Transcribed from volume II of Kansas: a cyclopedia of state history, embracing events, institutions, industries, counties, cities, towns, prominent persons, etc. ... / with a supplementary volume devoted to selected personal history and reminiscence. Standard Pub. Co. Chicago : 1912. 3 v. in 4. : front., ill., ports.; 28 cm. Vols. I-II edited by Frank W. Blackmar.

Judiciary, Territorial.—Under the Kansas-Nebraska bill, the fundamental act of the organization of Kansas Territory, the president appointed three judges to constitute the highest court of the territory. The first judges appointed by President Franklin Pierce were: Samuel D. Lecompte of Maryland, chief justice; Saunders W. Johnston of Ohio, and Rush Elmore of Alabama, associate justices. About Jan. 1, 1855, the territory was divided into three judicial districts and a justice was assigned to each. Lecompte had jurisdiction over the northeastern portion, Elmore the southeastern, and Johnston the remaining portion of the territory. In the meantime justices of the peace had been appointed in various localities, before whom differences could be adjusted, criminals arraigned and bound over to the higher court. The act of organization provided that the judicial power of the territory should be vested in a supreme court, district courts, probate courts, and in justices of the peace, the jurisdiction of each court, both appellate and original, to be as limited by law, the supreme and district courts possessing chancery as well as common law jurisdiction.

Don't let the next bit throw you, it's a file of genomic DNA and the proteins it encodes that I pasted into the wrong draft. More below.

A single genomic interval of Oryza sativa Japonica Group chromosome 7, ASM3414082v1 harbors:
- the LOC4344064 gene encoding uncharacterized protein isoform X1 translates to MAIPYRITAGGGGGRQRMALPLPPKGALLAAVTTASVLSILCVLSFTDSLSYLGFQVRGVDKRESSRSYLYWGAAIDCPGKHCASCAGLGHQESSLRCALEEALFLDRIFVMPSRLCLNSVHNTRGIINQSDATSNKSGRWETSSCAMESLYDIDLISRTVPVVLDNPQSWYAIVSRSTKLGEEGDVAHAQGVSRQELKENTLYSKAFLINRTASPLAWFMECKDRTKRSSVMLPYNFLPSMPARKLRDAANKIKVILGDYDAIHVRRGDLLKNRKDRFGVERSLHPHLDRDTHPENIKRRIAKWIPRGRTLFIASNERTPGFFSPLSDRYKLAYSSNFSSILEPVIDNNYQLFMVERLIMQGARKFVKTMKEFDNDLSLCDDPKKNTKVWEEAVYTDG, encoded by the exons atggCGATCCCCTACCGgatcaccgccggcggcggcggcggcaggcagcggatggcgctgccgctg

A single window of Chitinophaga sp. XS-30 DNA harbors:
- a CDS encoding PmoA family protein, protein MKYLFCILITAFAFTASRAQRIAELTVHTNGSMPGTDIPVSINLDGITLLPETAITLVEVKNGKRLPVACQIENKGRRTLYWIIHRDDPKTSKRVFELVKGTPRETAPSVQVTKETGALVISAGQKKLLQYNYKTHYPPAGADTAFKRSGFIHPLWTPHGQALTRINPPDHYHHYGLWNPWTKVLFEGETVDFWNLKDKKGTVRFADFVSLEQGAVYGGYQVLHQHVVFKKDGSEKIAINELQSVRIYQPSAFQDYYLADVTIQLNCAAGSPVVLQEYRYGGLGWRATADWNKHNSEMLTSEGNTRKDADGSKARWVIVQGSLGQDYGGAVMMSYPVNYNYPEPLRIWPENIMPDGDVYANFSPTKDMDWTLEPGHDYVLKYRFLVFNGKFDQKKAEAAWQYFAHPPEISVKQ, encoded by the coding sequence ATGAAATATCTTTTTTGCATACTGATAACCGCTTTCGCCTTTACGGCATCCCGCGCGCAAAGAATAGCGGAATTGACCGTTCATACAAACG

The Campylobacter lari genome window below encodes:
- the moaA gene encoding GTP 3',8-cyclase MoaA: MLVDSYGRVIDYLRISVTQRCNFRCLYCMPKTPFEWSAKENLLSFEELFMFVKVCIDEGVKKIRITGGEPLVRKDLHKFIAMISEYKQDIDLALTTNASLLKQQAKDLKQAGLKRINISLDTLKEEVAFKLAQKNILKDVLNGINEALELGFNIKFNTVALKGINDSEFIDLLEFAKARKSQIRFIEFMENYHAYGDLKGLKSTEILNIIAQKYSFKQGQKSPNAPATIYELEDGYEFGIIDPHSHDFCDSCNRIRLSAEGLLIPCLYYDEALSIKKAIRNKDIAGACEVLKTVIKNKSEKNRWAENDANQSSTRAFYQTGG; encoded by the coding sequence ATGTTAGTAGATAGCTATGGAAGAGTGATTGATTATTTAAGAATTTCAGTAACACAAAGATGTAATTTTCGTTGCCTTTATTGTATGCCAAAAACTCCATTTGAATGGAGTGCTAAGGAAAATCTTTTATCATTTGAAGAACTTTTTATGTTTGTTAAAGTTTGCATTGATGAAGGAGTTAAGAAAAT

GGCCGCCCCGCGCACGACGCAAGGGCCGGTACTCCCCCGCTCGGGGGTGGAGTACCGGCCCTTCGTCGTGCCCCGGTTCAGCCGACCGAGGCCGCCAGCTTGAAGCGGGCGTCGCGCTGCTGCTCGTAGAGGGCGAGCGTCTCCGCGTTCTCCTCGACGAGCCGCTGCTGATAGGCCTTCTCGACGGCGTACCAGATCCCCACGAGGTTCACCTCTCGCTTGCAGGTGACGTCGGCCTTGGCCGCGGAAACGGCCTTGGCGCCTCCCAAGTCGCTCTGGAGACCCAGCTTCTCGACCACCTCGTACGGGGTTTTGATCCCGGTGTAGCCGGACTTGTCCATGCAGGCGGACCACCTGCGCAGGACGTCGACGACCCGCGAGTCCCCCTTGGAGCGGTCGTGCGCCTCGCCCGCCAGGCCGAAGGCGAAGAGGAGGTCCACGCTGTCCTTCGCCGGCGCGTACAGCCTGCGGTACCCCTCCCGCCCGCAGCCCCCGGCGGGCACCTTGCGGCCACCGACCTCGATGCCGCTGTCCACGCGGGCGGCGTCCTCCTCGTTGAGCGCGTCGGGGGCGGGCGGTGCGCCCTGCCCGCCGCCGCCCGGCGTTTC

The first legislature of the territory, in session at the Shawnee Mission, greatly facilitated the work of enacting laws for Kansas by adopting transcripts of the Missouri code. Says Holloway, in his "History of Kansas" (p. 165): "With the exception of some oppressive laws of their own manufacture they enacted the best code of laws the territory or state ever enjoyed."